9 Ways to Prevent Mildew in Your Washing Machine

Fleet Appliance
December 14, 2020
Washer Repair

Washing clothes used to be an enormous hassle involving huge washtubs of boiling water, wash boards, and washing people with hands that were constantly red and chapped. Washing machines have given us some incredible freedom in terms of clean clothes at home, whenever we want them. The convenience is so great that we can throw clothes in the washer before work and come home to them clean and ready to dry. But this asynchronous laundry method can sometimes allow the clothes to sit damp too long in the washer.

When this happens, clothes can sour, beginning to mildew in the wash.  You need the freedom to run your laundry machines whenever you have a moment. For this, you also need a few smart methods to prevent our clothes from souring inside the washing machine. 

1) Run an Empty Hot Wash with Vinegar

Start with an empty washer and take a sniff. Mold spores are microscopic and they grow anywhere with moisture. The washer can absolutely become a place where mold and mildew hides and gets back into your washer over and over. The spores can also travel in on your clothing from outside. But if your washer is home to mold, then every load will sour if left for more than an hour or two after the washer finishes.

The solution is enjoyably simple: Hot water and vinegar. Vinegar is caustic to mold and kills the microorganism wherever the spores or colonies are found. Combined with the cleaning power of very hot water, your washer will be mold-free after one or two rounds. Run it empty on the hottest setting with one to two cups of white vinegar.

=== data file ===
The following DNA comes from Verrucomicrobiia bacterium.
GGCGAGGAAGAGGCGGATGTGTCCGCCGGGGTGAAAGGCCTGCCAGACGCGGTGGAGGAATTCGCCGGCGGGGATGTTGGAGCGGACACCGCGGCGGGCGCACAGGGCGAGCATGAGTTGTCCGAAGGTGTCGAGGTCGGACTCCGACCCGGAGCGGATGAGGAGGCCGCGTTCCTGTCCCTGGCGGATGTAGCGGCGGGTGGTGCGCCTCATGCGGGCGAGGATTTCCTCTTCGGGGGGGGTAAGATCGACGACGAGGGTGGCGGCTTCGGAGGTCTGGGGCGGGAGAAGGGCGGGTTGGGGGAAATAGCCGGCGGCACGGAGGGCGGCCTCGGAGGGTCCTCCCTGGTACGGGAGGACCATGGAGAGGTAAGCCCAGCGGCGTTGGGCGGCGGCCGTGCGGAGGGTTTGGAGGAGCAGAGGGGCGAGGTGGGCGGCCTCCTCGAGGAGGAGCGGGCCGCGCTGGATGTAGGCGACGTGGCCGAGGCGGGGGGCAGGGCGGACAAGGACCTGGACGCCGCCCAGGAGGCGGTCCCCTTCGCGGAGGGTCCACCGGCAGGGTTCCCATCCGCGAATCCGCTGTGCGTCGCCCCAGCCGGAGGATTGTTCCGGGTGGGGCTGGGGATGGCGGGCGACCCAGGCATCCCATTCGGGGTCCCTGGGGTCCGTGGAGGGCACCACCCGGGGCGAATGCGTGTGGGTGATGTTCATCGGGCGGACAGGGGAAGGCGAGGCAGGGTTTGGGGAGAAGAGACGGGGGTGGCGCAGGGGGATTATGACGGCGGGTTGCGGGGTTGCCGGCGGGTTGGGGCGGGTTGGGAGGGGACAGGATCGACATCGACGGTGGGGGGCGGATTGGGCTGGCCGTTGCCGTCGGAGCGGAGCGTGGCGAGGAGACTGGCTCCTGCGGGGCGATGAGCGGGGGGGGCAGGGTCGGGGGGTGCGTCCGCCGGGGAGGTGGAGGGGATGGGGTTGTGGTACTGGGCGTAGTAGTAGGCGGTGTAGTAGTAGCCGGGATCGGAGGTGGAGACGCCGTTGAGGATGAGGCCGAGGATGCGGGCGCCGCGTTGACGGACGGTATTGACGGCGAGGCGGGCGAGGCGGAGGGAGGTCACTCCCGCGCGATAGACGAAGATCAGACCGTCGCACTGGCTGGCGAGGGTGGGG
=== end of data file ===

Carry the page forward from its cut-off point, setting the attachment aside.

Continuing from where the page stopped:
2) Add a Scoop of Borax to the Loads

Borax is a natural mineral, sodium boride. At the molecular level, it forms very sharp-edged crystals, that dissolve cleanly in water and form an ideal scrubbing agent. Borax is a common household cleaning items and is often used in simple recipes for homemade soap. Borax is a good stand-in for barkeeper’s friend, it cleans glass and clothing equally safely.

It also happens to destroy mold and other microorganic lifeforms. Even when dissolved cleanly in water, the sharp borax molecules slice through things like mold and spores. Add a scoop of borax to every laundry load to make the wash less hospitable to mold spores that got in from outside. 

3) Flush or Replace the Water Lines

The water lines can also harbor mold of the variety that thrive in full submersion. Mold in pipes and water lines is a serious concern and also spread mildew through everything that is washed. Flushing the water lines with vinegar or cleaning solution can be extremely helpful in reducing the instances of mold and mildew in the home. From your laundry to your bathroom, clean mold-free pipes results in a clean, mold-free home. 

4) Scrub the Gasket Seal